I’m Thinking A Lot About Age

I had a few people tell me I’d visited their elementary school years ago. These were grownups talking. That’s about the most depressing thing I can hear.

I was an auctioneer this evening. That’s a skill I picked up along the way–part of my toolkit. I was helping out with the Milford Chamber of Commerce’s charity golf outing. This event funds scholarships an a few small grants.

Milford’s event was held in Stratford. Isn’t that like cheating on your spouse? Isn’t Milford’s Chamber supposed to encourage business in Milford. I didn’t ask, but I couldn’t have been the only one thinking that.

Bic was a major sponsor. Bic’s American operations are based in Milford. It’s nice when a big corporation is a good local citizen.

I had a few people tell me I’d visited their elementary school years ago. These were grownups talking. That’s about the most depressing thing I can hear.

I’ve gotten to the point when people tell me I look young for my age I get internally upset. Looking young doesn’t take anything off the calendar.

From People Magazine: ON GLORIA STEINEMS 50TH birthday, somebody had the nerve to tell her that she looked good for her age. “This is what 50 looks like,” was the feminist’s oft-quoted response.

I’m not sure why, but I’m thinking about age a lot nowadays. Contrary to my assumption at 16 there’s nothing good in getting older!

I’m going to stop before I get too depressed.

What Hath AccuWeather Wrought

I was scrutinizing Drudge last night when I saw the headline.

I began to get upset. Then, I read AccuWeather’s release, which was headlined:

Threat of Major Hurricane Strike Grows for Northeast

AccuWeather.com Warns That “Weather Disaster of Historic Proportions” Could Strike as Early as This Year

The release went on to quote Joe Bastardi, one of AccuWeather’s meteorologists as saying:

“The Northeast coast is long overdue for a powerful hurricane.

That’s like saying a slot machine is overdue because it hasn’t paid out in a while. In statistics, the likelihood of a 100 year event doesn’t increase just because you’ve gone 99 years without seeing one.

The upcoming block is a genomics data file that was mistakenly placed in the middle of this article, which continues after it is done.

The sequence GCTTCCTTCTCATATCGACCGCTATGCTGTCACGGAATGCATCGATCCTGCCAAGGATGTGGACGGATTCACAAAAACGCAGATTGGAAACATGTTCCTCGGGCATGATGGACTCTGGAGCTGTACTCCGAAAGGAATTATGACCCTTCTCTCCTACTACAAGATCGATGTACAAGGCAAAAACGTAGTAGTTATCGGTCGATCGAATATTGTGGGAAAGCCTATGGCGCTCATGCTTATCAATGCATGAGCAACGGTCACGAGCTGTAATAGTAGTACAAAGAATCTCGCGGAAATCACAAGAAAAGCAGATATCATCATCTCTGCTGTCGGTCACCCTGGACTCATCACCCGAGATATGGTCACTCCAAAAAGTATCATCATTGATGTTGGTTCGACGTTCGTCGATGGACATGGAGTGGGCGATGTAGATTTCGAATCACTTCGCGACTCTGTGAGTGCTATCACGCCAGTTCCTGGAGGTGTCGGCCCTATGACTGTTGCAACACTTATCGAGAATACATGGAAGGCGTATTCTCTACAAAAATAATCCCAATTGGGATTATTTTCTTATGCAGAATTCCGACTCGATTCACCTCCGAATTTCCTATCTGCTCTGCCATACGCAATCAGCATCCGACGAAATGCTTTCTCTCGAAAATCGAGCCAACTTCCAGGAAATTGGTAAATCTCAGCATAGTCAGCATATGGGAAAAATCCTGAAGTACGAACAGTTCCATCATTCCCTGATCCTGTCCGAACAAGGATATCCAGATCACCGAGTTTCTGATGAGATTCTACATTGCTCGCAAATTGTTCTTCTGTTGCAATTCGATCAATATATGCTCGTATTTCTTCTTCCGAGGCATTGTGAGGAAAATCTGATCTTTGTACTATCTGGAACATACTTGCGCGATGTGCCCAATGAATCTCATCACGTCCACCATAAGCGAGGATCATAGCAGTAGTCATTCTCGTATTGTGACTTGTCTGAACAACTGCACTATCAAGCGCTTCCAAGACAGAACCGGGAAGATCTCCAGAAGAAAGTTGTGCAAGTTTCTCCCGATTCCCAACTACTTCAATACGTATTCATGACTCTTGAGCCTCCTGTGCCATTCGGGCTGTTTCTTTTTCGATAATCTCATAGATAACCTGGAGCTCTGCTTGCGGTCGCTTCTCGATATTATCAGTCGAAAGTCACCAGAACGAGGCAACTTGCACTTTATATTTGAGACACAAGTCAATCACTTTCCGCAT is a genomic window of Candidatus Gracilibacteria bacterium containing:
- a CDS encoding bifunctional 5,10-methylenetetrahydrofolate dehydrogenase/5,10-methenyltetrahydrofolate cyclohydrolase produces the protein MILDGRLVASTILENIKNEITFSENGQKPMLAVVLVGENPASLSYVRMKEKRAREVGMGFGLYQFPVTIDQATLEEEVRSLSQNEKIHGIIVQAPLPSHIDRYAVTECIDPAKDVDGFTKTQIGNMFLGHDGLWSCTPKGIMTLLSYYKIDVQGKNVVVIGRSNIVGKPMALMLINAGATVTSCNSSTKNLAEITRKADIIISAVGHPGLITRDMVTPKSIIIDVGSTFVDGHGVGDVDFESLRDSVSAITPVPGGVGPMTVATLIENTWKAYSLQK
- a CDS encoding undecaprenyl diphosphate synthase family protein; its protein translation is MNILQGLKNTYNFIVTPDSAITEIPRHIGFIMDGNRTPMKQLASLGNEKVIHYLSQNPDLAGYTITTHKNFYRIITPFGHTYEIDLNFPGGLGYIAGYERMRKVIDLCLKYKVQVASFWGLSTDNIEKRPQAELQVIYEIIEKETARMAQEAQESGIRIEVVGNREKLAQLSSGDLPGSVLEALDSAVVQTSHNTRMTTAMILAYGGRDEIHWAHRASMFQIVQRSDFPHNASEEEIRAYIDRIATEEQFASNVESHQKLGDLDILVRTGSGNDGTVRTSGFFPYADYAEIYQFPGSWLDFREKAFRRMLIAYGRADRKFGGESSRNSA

I went to the weather bulletin board where I sometimes post and left this:

I read the AccuWeather release and my blood boiled. As far as I know, there’s no such thing as “overdue” in statistics. I’m assuming all their meteorologists, including Joe Bastardi, took statistics courses.

When people come up to me in the supermarket and say we hype the weather – they’re talking about stuff like this.

What AccuWeather missed – the real story – is, a Hurricane of ’38 scenario would create a civil catastrophe before it struck! Though they mention Providence as the storm’s focal point, the center actually struck nearly 100 miles west, in Milford, Connecticut.

The biggest damage was that far east because it was no longer a classic tropical system. First, it was moving at better than 60 mph (I’m doing this off the top of my head – allow a little leeway). It had also been over colder water and was probably transitioning to extratropical.

How would we warn for a storm which went from the Bahamas to New England in about a day, and whose damage would be so far east of the center? Hurricane Warnings from Atlantic City, NJ to Portland, ME? It boggles the mind.

Would we evacuate all of New England? Could we? Where would they go?

As it is, on a Sunday evening the Mass Pike backs up for miles at the I-84 exit. I-95 through most of Eastern Connecticut is 2-lanes in each direction, and the area just east of New Haven will be under construction for much of the next decade. That’s without all of Boston and Providence heading west.

But, back to AccuWeather. Is this like yelling fire in a crowded theater? I don’t know. I certainly wouldn’t have put out the statement they put out, but that’s their choice to make.

I believe they’re honorable people. Joel Meyers certainly has a long and storied reputation and has been honored for his contributions to the public’s well being and safety.

I know folks at AccuWeather read this. I would like to see Joel personally revisit this particular statement. If this is how he really feels, fine.

My hope is, he’ll provide more specifics and less hyperbole.

So, there you have it. Yes – New England is vulnerable, but no more vulnerable today than it was last year at this time.

We need solid action to prepare, not hyperbole and scare tactics.